Don’t look for the biggest influencer you can find, but start with those who are already in your field. An influencer that has a presence in multiple channels is ideal, but it’s alright if you find an influencer in the core social network that you want to focus on. Keep in mind that working with influencers is a two-way street; you can give them a positive mention on your channel, and they’d be likely to share your opinion with their followers.
People are naturally competitive, and there are few feelings in the world that can give your audience a rush more than winning something. A contest or giveaway is one way to do so, which gives you a temporary boost in engagement. And, who knows, some people will likely stick around even after the contest in anticipation of your next giveaway.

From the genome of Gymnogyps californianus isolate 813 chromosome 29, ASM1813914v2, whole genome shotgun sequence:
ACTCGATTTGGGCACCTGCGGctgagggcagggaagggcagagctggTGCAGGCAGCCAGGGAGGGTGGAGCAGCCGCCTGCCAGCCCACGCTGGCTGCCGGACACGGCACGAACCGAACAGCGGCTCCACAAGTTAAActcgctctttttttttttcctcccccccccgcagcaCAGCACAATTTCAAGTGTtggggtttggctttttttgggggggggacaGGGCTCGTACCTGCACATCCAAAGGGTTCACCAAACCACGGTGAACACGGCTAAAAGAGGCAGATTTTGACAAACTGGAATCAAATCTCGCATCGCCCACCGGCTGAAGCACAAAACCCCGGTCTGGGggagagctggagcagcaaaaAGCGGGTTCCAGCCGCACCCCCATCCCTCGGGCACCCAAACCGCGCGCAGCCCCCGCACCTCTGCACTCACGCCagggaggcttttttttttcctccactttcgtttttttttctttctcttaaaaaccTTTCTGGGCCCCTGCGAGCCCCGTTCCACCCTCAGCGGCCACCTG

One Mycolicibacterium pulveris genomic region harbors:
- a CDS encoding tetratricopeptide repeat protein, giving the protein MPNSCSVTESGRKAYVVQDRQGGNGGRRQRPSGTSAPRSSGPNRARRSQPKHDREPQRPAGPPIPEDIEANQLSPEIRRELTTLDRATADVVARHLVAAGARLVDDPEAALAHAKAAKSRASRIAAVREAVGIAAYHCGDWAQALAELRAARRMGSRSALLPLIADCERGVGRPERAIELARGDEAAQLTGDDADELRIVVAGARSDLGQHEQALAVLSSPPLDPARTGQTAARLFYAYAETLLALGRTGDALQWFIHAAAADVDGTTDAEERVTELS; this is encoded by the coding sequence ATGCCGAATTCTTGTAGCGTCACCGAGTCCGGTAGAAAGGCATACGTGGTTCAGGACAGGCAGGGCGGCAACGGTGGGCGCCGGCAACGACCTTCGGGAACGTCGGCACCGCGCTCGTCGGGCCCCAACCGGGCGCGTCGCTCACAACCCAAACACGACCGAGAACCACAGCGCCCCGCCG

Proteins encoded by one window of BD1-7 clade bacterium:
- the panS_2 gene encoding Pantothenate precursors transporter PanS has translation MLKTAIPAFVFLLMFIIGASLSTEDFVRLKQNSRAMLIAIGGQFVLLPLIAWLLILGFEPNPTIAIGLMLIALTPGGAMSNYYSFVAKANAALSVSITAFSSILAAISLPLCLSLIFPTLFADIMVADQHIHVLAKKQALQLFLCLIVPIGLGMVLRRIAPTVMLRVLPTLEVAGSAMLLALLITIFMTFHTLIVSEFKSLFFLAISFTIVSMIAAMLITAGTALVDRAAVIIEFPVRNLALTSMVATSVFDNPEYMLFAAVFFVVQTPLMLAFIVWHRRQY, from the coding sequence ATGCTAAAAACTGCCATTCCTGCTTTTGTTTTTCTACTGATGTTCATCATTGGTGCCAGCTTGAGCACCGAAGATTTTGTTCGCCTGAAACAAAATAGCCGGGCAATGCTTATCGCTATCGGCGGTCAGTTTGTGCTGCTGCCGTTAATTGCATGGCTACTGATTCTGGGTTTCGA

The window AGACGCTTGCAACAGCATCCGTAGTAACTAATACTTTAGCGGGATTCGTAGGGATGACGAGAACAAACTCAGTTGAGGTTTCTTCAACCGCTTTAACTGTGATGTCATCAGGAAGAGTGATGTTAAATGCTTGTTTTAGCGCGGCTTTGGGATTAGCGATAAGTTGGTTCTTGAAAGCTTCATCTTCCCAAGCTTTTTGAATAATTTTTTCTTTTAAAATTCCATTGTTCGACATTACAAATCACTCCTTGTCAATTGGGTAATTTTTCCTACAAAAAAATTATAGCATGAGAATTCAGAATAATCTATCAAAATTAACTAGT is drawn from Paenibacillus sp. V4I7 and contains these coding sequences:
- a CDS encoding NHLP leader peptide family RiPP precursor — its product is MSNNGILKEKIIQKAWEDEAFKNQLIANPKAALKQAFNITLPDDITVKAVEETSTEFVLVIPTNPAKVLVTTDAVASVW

Start by setting your goals, what kind of contest you would like, and the conditions for winning. A good way to do so is a “lottery” mechanic, where an entry may involve a share, a comment, or an email. Some businesses, however, use a more creative approach, such as submissions, but the “lottery” style is more prevalent as it gives your brand an instant increase in traffic.
Most social networks offer different types of ads and price them accordingly. Pick one that makes the most sense to your eCommerce situation. Most of all, choose a type that you think will strike a chord with your audience. It won’t do to have a pure-text ad or a pure-graphic ad; make sure the ad will resonate with your target users.